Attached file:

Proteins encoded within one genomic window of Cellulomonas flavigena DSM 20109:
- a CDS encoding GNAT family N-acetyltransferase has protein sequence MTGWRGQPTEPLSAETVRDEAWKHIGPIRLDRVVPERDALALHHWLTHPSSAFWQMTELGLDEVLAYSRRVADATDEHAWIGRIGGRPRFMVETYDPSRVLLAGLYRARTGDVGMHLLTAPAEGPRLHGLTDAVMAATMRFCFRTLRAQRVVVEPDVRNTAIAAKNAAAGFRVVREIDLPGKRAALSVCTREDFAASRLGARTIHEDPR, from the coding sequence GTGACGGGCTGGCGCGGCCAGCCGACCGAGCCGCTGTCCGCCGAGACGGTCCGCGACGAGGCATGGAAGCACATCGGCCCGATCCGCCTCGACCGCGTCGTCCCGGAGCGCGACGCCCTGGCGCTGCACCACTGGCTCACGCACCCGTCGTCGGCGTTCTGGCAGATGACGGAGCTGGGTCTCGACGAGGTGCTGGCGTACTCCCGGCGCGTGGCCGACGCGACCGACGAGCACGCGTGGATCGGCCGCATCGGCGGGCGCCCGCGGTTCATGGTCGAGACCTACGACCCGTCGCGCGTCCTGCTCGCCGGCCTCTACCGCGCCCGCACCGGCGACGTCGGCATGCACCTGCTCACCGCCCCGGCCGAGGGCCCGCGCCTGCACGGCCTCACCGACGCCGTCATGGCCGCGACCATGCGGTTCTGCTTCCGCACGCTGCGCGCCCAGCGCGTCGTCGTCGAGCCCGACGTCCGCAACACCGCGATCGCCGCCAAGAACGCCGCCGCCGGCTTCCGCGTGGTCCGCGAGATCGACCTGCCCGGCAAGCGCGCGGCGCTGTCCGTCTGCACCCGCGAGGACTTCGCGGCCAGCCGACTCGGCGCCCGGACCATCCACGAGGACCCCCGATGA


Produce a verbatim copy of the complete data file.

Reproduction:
Proteins encoded within one genomic window of Cellulomonas flavigena DSM 20109:
- a CDS encoding GNAT family N-acetyltransferase has protein sequence MTGWRGQPTEPLSAETVRDEAWKHIGPIRLDRVVPERDALALHHWLTHPSSAFWQMTELGLDEVLAYSRRVADATDEHAWIGRIGGRPRFMVETYDPSRVLLAGLYRARTGDVGMHLLTAPAEGPRLHGLTDAVMAATMRFCFRTLRAQRVVVEPDVRNTAIAAKNAAAGFRVVREIDLPGKRAALSVCTREDFAASRLGARTIHEDPR, from the coding sequence GTGACGGGCTGGCGCGGCCAGCCGACCGAGCCGCTGTCCGCCGAGACGGTCCGCGACGAGGCATGGAAGCACATCGGCCCGATCCGCCTCGACCGCGTCGTCCCGGAGCGCGACGCCCTGGCGCTGCACCACTGGCTCACGCACCCGTCGTCGGCGTTCTGGCAGATGACGGAGCTGGGTCTCGACGAGGTGCTGGCGTACTCCCGGCGCGTGGCCGACGCGACCGACGAGCACGCGTGGATCGGCCGCATCGGCGGGCGCCCGCGGTTCATGGTCGAGACCTACGACCCGTCGCGCGTCCTGCTCGCCGGCCTCTACCGCGCCCGCACCGGCGACGTCGGCATGCACCTGCTCACCGCCCCGGCCGAGGGCCCGCGCCTGCACGGCCTCACCGACGCCGTCATGGCCGCGACCATGCGGTTCTGCTTCCGCACGCTGCGCGCCCAGCGCGTCGTCGTCGAGCCCGACGTCCGCAACACCGCGATCGCCGCCAAGAACGCCGCCGCCGGCTTCCGCGTGGTCCGCGAGATCGACCTGCCCGGCAAGCGCGCGGCGCTGTCCGTCTGCACCCGCGAGGACTTCGCGGCCAGCCGACTCGGCGCCCGGACCATCCACGAGGACCCCCGATGA